This post was first published at which I highly recommend as a political blog with integrity, which hosts a range of contributors with different viewpoints.

Having stood in the recent local elections and still catching up on sleep, I’ve spent more of my last few weeks than I’d have liked defending the coalition (a colleague even suggested that I allocate ten minutes for general abuse about the actions of ‘my’ government at the start of each day, just to get it out of the way). My arguments have been pretty similar to those already aired here. ‘New politics’ it is not, certainly not from my perspective. Having defended the government to people on the left, the right and the centre with equally little success, it doesn’t feel like Punch and Judy politics has ended – just that the Lib Dems have been inserted into the middle like the traditional string of sausages.

My petty troubles aside, the inevitable cracks in policy and, it seems, equally inevitable scandals shouldn’t distract us from a deeper point about the way that politics is conducted. This is something that I’ve been thinking about for a while, as some of my previous posts at will evidence, but it came back to me sharply after last week’s Thirsk and Malton parliamentary election. With the Conservative win there a fairly foregone conclusion, press interest centred on the adversarial campaigning of the coalition partners, with Radio 4’s Evan Davis asking ‘How can they be knocking seven bells out of each other one day and then go back and be loving each other again in Cabinet?’

Why is this more than just a tricky operational problem that will interest electoral anoraks of the future? Because the answer is quite simple: the people doing the seven-bells-knocking aren’t the same people who are in the Cabinet. Granted, this is pretty obvious – but the coalition arrangement has thrown the disconnect between the professionalised political classes and the interested amateurs into sharp relief, and it’s not a problem that’s going to go away under a majority government.

In the adversarial atmosphere of a local campaign team – and never more so than at election time – the national picture sometimes felt to me like a crunch England match being viewed by someone who isn’t a massive football fan. You can feel the tension, but are somehow insulated from it: it’s all happening to other people, not you. The national politicians are talismans or mascots, representing your team and – if all goes well – allowing you some reflected glory. Particularly if you’re one of the unfeasibly Aryan Tory Boys and Girls surrounding a high-profile, photogenic Tory candidate and gloating as the national results roll in via iPhone. (See – I’m still a good left-winger at heart.)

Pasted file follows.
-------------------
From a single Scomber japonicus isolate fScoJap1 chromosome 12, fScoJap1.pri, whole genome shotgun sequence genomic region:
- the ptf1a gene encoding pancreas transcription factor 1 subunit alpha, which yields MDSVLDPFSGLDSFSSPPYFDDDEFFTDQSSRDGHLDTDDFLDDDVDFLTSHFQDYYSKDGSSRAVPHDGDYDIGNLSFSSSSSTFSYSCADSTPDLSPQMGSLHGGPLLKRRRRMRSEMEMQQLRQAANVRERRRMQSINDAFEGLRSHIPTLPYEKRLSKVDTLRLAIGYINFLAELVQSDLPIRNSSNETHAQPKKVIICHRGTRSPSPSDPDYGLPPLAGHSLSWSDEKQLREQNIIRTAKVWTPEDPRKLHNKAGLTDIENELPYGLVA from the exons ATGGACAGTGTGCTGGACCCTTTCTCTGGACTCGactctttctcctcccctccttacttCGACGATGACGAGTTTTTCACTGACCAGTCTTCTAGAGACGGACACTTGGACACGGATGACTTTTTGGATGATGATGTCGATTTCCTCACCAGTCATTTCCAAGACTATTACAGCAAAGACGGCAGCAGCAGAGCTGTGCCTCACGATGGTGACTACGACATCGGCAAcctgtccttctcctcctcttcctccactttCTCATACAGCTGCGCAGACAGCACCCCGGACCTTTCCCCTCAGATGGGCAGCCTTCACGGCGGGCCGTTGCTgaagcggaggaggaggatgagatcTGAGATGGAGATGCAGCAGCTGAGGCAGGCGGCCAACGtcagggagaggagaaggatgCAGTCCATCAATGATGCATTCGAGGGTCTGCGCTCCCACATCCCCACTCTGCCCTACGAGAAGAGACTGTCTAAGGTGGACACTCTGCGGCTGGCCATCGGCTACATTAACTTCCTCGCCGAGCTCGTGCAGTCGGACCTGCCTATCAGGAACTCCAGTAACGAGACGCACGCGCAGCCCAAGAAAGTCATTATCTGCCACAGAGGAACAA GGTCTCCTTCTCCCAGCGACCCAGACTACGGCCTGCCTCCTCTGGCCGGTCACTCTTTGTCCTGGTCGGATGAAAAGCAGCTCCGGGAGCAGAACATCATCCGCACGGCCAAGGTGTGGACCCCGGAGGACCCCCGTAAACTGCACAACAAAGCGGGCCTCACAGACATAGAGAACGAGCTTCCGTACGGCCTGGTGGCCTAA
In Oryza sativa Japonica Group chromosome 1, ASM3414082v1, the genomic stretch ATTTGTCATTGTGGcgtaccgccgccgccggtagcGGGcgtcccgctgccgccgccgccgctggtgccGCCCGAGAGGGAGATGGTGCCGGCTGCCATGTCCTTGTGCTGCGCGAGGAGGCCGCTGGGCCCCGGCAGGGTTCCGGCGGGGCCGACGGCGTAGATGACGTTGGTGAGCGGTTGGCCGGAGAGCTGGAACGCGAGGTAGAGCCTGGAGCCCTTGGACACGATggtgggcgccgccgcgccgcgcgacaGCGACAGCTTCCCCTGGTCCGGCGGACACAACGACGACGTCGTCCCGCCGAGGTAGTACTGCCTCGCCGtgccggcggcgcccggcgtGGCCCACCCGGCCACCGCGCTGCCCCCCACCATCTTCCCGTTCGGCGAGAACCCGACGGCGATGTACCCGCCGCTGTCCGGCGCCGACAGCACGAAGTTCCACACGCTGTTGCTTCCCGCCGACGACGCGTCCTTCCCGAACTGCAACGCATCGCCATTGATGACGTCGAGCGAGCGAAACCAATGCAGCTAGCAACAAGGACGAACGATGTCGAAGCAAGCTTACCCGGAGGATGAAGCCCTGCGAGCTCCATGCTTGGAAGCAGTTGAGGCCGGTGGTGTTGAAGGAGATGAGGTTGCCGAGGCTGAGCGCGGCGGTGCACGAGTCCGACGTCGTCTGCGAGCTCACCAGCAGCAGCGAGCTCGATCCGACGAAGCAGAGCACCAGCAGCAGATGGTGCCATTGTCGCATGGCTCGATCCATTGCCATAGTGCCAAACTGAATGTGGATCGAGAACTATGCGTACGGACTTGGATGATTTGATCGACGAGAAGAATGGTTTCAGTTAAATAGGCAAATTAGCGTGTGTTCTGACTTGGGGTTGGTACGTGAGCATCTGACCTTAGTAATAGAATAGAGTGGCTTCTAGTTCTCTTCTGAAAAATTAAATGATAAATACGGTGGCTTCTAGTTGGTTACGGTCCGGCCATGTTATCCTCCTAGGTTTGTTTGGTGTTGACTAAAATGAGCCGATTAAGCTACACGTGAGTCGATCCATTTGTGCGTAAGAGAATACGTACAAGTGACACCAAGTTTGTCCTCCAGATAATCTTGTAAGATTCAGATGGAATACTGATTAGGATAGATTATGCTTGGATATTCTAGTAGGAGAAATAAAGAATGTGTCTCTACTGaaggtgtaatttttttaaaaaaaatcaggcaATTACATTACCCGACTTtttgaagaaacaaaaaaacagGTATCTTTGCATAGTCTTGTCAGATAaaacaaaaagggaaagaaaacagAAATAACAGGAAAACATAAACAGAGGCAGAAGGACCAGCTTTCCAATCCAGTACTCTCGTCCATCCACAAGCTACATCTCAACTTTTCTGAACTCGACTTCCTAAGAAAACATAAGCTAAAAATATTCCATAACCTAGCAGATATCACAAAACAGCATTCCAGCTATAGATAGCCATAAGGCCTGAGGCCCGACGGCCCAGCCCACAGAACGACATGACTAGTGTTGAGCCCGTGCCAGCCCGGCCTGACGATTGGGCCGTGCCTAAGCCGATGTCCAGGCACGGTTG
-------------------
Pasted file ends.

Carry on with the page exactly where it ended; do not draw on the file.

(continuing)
The mascots then go off and carve up the power – in this case between two parties, making the lack of connection with the ‘grassroots’ even more obvious than usual. Meanwhile, the activists lick their wounds, devise strategies for next time, try to influence policy through mechanisms such as the party conferences, or – crucially – simply fade away until the next one comes around and they get their arms twisted to get involved again.

Admittedly this is a cynical view – there are ways for the most committed, brightest and luckiest to influence what goes on. But what about the people who aren’t party hacks by nature, who get involved at elections but not much in between? Is this periodic charade really the best use of time for people who have the rare and prized attribute of actually being bothered about politics?

Anyone who has ever been bored by me on any tenuously political subject needs only one guess at my proposed solution. A more localised system, with at least half the responsibilities currently residing in Whitehall or unaccountable quangos devolved to local level, and clear responsibilities for each tier of government – you know, like they have in pretty much every other European country – would severely restrict the appeal of being part of a Tory boy fan club. And a more participatory system – where communities came together to make the key budgetary decisions to fit their priorities – could mean that people who care actually spend less time knocking the proverbial seven bells out of each other and more time actually making things happen in the areas that they love.

I don’t know every detail of the mechanisms that would be needed to make this work in practice but the bigger question at the moment is whether there’s the political will to work those mechanisms out and implement them. The prospect of a referendum on the voting method and of House of Lords reform has potentially made it even easier for the national mascots to hide behind the ‘new politics’ rhetoric and obscure the fact that we are still the most centralised country in Europe.

Silver lining? The reason that I’m still a Lib Dem is that they have – albeit vaguely and to varying degrees across the party – been advocating decentralisation for longer and more coherently than the other main parties. If, and it is a big if, their participation in government leads to the ‘Big Society’ actually becoming a meaningful term, it will have been worth it.

Plus, the more that politics becomes about ordinary people making decisions, the less time I’ll spend rising to the bait of amusing partisan banter. Maybe I could even use that time to do something useful!

Was the above too long to read? Concise version, courtesy of my wife: ‘Nick Clegg should do more leafleting.’

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